Metal Detecting Journal Archive
Winchester Railway 1-Fare Token…..Sometimes a small artifact found in an old house really gives us a rare connection to local history. This very rare brass Winchester City Railway Company token (~1890) offered one fare. Found in Georgetown, KY before construction was about to destroy it. The “Winchester Railway, Light and Ice Company” sold it to
“It sounds like something out of an Indiana Jones movie, but Scott Clark, a metal detector enthusiast from Lexington KY has found a series of artifacts that have prominent Archaeologists converging on a farm field in Central Kentucky this week. Clark has spent weekends detecting in the undisclosed location locating and documenting Civil War activity in a
I wanted to show this amazingly great condition musket wipe, apparently lost in the chaos of a major artillery engagement. These were attached to the end of the steel ram-rod and . used to clear debris from the barrel, such as paper wadding that had not been expelled. Some worm designs were sturdy enough that they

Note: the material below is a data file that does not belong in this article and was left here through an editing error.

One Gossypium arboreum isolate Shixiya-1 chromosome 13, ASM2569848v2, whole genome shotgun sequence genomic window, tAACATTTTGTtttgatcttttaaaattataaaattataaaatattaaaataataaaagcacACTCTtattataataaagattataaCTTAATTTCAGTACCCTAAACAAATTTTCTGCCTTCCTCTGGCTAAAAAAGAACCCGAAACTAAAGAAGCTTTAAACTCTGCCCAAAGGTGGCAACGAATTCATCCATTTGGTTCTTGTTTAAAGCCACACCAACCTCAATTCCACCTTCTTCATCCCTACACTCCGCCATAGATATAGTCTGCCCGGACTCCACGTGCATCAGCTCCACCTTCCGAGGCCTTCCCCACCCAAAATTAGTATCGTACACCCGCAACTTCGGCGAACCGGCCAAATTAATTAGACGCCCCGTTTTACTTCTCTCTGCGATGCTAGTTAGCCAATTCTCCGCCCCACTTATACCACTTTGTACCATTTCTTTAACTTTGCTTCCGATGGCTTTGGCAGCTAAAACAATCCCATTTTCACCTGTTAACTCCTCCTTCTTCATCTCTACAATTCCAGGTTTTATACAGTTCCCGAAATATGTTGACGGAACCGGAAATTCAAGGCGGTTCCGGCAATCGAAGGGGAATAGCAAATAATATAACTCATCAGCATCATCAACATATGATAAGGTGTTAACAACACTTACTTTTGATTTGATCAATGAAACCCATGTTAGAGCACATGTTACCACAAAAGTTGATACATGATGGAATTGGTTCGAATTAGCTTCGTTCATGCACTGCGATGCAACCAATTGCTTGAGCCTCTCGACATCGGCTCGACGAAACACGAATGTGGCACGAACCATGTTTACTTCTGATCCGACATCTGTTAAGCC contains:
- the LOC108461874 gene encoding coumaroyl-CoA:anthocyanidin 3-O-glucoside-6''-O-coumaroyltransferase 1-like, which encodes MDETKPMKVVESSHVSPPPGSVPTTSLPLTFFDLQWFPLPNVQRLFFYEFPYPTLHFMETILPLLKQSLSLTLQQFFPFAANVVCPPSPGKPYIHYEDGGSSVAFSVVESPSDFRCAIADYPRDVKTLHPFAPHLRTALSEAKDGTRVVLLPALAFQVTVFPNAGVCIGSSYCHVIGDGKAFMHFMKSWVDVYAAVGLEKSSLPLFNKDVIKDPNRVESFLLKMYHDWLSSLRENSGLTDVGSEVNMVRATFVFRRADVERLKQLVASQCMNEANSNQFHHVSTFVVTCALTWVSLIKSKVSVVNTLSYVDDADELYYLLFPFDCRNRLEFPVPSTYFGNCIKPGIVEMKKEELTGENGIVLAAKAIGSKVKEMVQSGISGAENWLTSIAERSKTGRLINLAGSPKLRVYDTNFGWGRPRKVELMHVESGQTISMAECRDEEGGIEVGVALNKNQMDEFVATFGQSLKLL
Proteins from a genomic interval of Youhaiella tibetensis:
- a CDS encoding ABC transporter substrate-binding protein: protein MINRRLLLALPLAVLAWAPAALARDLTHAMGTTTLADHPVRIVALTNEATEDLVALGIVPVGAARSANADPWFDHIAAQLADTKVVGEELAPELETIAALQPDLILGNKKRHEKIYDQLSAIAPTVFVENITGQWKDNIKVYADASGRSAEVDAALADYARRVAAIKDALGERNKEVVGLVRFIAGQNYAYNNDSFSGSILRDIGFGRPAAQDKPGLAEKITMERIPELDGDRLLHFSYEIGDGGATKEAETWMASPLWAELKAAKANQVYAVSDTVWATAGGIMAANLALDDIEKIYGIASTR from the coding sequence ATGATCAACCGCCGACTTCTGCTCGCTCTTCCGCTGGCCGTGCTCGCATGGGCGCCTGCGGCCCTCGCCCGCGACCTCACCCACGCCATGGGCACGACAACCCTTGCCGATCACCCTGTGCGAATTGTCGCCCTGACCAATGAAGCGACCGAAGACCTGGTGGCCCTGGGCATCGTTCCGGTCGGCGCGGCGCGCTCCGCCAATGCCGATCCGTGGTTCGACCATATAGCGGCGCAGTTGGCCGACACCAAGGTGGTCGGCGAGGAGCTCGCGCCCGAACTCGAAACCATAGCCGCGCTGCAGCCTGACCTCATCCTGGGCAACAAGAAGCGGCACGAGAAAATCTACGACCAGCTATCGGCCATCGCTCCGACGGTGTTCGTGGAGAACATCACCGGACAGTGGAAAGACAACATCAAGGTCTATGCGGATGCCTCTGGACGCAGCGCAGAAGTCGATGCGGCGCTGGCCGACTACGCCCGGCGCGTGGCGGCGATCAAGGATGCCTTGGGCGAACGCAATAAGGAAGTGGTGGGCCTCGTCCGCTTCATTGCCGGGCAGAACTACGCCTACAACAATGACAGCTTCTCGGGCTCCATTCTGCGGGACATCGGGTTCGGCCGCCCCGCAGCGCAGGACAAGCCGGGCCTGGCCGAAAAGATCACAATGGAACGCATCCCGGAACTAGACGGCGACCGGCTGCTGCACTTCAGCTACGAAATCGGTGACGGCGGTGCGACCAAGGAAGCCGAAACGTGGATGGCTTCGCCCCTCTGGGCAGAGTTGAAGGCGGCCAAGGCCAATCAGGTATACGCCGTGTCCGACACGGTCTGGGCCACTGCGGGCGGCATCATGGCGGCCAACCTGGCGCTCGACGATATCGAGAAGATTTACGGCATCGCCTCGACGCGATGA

With the holiday break, I've made a lot of progress on the exploratory survey of the Civil War Union campsite in NE Kentucky. It's been incredibly enjoyable combination of research, reading, field time and cataloging.
I have been doing research on a large property which contains known US Civil War action, and I'm starting to build a data set - venturing even to construct several hypothesis about what happened there which I look forward to presenting to experts far more seasoned than I.
While detecting an old school house site in Central Kentucky, I found an object that I had researched before. I knew exactly what I had before I had even cleared off the dirt. This 1925 watch fob was issued by the Coca Cola company as a part of a promotion.
Not that common in Kentucky, but was thrilled to see this 1807 1/2 Reale Spanish Silver in the dirt this weekend.
Last week I started on a brand new detecting/archaeology volunteering/partnership working with my friend, the “Bourbon Archaeologist” Nick Laracuente. Our new project is surveying and excavation of the Jack Jouett distillery in Kentucky. (You can get involved in this project by visiting this page.) For the first visit, the task was to try to define the borders
I’ve even taken to making pages about ice storm predictions and winter weather
During a recent metal detecting hunt at an 1810s location, I was scanning a hillside that had very few signals at all. Suddenly, my headphones exploded with a solid 11-47 on the E-trac. It was so shallow, 2″, that I was sure I’d found another modern, Clad Quarter. I almost walked by! But I